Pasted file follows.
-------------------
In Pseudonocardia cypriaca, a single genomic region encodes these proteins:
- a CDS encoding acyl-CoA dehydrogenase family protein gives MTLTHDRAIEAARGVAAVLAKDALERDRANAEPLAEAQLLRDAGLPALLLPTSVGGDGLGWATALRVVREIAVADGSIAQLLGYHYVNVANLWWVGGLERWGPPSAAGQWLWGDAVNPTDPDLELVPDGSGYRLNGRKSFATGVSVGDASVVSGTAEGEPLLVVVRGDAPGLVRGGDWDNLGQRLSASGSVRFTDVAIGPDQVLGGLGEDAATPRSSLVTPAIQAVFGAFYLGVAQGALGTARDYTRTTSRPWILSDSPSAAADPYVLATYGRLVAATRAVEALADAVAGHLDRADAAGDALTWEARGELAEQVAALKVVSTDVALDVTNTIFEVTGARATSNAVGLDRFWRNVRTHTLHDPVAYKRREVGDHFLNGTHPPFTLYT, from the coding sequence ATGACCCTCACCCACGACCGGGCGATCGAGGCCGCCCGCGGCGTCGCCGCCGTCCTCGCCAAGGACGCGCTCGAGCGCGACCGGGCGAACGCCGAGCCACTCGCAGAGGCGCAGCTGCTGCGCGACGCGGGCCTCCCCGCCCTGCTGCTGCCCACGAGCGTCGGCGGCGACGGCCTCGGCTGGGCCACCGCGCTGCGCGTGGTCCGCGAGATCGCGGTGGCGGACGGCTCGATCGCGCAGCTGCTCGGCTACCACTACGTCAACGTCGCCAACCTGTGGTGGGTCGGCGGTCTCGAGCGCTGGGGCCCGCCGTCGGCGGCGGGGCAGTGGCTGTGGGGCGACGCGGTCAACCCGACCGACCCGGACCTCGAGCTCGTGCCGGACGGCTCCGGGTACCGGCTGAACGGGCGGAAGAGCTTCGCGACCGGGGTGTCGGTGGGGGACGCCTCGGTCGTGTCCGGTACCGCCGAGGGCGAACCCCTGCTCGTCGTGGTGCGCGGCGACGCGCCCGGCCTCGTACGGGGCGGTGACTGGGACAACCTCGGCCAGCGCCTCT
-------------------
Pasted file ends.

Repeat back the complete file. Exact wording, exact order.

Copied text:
In Pseudonocardia cypriaca, a single genomic region encodes these proteins:
- a CDS encoding acyl-CoA dehydrogenase family protein gives MTLTHDRAIEAARGVAAVLAKDALERDRANAEPLAEAQLLRDAGLPALLLPTSVGGDGLGWATALRVVREIAVADGSIAQLLGYHYVNVANLWWVGGLERWGPPSAAGQWLWGDAVNPTDPDLELVPDGSGYRLNGRKSFATGVSVGDASVVSGTAEGEPLLVVVRGDAPGLVRGGDWDNLGQRLSASGSVRFTDVAIGPDQVLGGLGEDAATPRSSLVTPAIQAVFGAFYLGVAQGALGTARDYTRTTSRPWILSDSPSAAADPYVLATYGRLVAATRAVEALADAVAGHLDRADAAGDALTWEARGELAEQVAALKVVSTDVALDVTNTIFEVTGARATSNAVGLDRFWRNVRTHTLHDPVAYKRREVGDHFLNGTHPPFTLYT, from the coding sequence ATGACCCTCACCCACGACCGGGCGATCGAGGCCGCCCGCGGCGTCGCCGCCGTCCTCGCCAAGGACGCGCTCGAGCGCGACCGGGCGAACGCCGAGCCACTCGCAGAGGCGCAGCTGCTGCGCGACGCGGGCCTCCCCGCCCTGCTGCTGCCCACGAGCGTCGGCGGCGACGGCCTCGGCTGGGCCACCGCGCTGCGCGTGGTCCGCGAGATCGCGGTGGCGGACGGCTCGATCGCGCAGCTGCTCGGCTACCACTACGTCAACGTCGCCAACCTGTGGTGGGTCGGCGGTCTCGAGCGCTGGGGCCCGCCGTCGGCGGCGGGGCAGTGGCTGTGGGGCGACGCGGTCAACCCGACCGACCCGGACCTCGAGCTCGTGCCGGACGGCTCCGGGTACCGGCTGAACGGGCGGAAGAGCTTCGCGACCGGGGTGTCGGTGGGGGACGCCTCGGTCGTGTCCGGTACCGCCGAGGGCGAACCCCTGCTCGTCGTGGTGCGCGGCGACGCGCCCGGCCTCGTACGGGGCGGTGACTGGGACAACCTCGGCCAGCGCCTCT